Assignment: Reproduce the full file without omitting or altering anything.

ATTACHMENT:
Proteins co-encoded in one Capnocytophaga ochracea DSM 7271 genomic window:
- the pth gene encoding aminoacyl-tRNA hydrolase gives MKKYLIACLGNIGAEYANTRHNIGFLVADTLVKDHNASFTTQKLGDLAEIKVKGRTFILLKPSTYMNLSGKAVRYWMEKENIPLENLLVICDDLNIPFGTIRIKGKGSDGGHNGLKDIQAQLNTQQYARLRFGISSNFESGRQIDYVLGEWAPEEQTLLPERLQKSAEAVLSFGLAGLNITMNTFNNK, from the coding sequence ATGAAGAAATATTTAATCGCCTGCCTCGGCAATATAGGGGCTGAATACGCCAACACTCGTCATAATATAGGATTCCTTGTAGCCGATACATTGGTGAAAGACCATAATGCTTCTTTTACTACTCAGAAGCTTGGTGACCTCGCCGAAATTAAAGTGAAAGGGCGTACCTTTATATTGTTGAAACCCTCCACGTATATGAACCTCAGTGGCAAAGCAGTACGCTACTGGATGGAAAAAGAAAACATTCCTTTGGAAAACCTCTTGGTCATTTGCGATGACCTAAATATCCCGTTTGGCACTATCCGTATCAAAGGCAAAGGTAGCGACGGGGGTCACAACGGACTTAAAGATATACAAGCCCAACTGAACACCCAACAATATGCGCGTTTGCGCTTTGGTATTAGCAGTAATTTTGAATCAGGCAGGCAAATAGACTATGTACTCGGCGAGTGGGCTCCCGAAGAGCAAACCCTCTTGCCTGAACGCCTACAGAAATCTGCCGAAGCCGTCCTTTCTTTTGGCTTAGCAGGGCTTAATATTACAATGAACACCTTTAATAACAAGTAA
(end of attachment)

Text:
Proteins co-encoded in one Capnocytophaga ochracea DSM 7271 genomic window:
- the pth gene encoding aminoacyl-tRNA hydrolase gives MKKYLIACLGNIGAEYANTRHNIGFLVADTLVKDHNASFTTQKLGDLAEIKVKGRTFILLKPSTYMNLSGKAVRYWMEKENIPLENLLVICDDLNIPFGTIRIKGKGSDGGHNGLKDIQAQLNTQQYARLRFGISSNFESGRQIDYVLGEWAPEEQTLLPERLQKSAEAVLSFGLAGLNITMNTFNNK, from the coding sequence ATGAAGAAATATTTAATCGCCTGCCTCGGCAATATAGGGGCTGAATACGCCAACACTCGTCATAATATAGGATTCCTTGTAGCCGATACATTGGTGAAAGACCATAATGCTTCTTTTACTACTCAGAAGCTTGGTGACCTCGCCGAAATTAAAGTGAAAGGGCGTACCTTTATATTGTTGAAACCCTCCACGTATATGAACCTCAGTGGCAAAGCAGTACGCTACTGGATGGAAAAAGAAAACATTCCTTTGGAAAACCTCTTGGTCATTTGCGATGACCTAAATATCCCGTTTGGCACTATCCGTATCAAAGGCAAAGGTAGCGACGGGGGTCACAACGGACTTAAAGATATACAAGCCCAACTGAACACCCAACAATATGCGCGTTTGCGCTTTGGTATTAGCAGTAATTTTGAATCAGGCAGGCAAATAGACTATGTACTCGGCGAGTGGGCTCCCGAAGAGCAAACCCTCTTGCCTGAACGCCTACAGAAATCTGCCGAAGCCGTCCTTTCTTTTGGCTTAGCAGGGCTTAATATTACAATGAACACCTTTAATAACAAGTAA